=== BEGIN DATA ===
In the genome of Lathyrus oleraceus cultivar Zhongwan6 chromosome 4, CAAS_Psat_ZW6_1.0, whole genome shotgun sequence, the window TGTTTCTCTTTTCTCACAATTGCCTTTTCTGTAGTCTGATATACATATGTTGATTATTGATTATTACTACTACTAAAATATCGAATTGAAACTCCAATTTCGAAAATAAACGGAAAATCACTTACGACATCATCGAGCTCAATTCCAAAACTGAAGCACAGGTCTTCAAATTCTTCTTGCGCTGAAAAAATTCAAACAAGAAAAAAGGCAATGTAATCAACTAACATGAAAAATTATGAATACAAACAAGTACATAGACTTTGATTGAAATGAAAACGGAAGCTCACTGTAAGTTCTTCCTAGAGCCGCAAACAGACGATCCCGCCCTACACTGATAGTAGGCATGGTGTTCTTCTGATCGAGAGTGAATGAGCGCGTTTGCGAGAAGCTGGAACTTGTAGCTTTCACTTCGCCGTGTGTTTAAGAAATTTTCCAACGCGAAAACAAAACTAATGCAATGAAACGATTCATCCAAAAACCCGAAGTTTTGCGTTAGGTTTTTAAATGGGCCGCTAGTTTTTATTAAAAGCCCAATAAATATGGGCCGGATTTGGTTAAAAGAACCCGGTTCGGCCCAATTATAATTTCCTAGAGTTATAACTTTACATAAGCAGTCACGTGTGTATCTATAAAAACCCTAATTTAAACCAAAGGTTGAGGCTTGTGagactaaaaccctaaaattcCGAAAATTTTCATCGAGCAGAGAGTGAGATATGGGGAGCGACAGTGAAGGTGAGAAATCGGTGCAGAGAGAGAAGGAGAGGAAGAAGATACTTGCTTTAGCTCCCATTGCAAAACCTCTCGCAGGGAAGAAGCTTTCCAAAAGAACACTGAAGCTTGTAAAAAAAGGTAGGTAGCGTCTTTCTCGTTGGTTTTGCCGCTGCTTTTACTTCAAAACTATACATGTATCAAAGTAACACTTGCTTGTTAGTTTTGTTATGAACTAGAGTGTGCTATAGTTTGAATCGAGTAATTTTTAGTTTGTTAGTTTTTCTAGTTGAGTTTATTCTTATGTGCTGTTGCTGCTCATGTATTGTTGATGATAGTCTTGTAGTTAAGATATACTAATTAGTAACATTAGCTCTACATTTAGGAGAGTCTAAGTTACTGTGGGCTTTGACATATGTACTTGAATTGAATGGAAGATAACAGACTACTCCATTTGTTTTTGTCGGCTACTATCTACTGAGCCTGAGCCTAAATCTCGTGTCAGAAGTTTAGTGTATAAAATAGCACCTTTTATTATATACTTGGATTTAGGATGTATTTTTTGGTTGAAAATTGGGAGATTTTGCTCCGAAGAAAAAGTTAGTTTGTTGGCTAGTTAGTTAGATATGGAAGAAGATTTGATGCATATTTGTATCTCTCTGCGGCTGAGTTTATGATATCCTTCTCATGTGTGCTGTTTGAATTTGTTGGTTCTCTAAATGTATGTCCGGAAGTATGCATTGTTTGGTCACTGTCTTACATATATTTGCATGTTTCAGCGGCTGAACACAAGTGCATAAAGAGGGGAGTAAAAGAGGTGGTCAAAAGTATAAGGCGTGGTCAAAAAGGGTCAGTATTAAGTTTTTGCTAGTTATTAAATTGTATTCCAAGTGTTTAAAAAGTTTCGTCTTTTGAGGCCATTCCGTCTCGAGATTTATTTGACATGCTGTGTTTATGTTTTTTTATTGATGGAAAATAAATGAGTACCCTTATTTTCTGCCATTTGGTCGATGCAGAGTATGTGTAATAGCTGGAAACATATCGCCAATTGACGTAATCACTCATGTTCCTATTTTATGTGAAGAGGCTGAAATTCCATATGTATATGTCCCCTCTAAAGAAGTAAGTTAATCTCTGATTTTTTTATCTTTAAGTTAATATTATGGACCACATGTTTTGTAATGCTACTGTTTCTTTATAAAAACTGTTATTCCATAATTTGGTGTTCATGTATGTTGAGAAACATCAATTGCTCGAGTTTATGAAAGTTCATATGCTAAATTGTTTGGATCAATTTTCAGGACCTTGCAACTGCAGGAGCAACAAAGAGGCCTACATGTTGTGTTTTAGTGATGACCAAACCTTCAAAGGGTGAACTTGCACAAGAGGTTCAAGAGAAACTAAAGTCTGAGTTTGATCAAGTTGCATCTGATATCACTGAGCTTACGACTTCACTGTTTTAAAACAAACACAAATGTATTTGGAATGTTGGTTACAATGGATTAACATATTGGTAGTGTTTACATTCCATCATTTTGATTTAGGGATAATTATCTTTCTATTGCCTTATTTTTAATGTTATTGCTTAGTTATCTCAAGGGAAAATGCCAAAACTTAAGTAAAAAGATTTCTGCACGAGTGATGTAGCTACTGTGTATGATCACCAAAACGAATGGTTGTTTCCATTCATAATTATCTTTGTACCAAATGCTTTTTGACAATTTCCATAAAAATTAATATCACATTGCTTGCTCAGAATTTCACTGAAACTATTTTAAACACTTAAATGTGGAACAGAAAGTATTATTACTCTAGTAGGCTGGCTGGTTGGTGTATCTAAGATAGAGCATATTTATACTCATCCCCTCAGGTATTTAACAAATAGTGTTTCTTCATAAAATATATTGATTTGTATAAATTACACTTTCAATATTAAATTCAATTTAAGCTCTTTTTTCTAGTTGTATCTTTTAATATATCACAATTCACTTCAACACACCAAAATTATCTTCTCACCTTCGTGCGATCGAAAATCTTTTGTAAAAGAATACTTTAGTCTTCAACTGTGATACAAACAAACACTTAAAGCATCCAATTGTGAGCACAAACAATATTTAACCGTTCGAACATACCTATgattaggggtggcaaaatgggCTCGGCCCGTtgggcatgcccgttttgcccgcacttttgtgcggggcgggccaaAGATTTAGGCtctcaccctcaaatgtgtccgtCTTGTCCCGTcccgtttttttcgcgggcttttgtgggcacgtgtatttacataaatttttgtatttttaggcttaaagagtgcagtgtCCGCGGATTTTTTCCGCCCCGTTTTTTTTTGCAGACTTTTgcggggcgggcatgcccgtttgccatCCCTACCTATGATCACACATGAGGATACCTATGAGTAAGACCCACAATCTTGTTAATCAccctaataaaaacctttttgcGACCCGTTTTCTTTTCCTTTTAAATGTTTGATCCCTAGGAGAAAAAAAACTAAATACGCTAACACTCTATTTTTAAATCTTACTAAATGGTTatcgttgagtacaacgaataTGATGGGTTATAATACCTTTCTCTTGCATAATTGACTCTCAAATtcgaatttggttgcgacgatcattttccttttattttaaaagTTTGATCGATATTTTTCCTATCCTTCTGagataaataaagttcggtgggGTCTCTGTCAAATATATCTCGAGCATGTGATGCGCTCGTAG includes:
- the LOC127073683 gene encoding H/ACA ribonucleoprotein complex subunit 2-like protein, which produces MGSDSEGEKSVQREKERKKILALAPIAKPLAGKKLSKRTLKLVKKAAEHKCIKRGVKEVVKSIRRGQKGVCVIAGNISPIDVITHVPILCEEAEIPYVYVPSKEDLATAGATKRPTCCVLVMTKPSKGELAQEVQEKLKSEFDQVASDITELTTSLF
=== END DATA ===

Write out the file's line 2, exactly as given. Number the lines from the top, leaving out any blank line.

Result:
- the LOC127073683 gene encoding H/ACA ribonucleoprotein complex subunit 2-like protein, which produces MGSDSEGEKSVQREKERKKILALAPIAKPLAGKKLSKRTLKLVKKAAEHKCIKRGVKEVVKSIRRGQKGVCVIAGNISPIDVITHVPILCEEAEIPYVYVPSKEDLATAGATKRPTCCVLVMTKPSKGELAQEVQEKLKSEFDQVASDITELTTSLF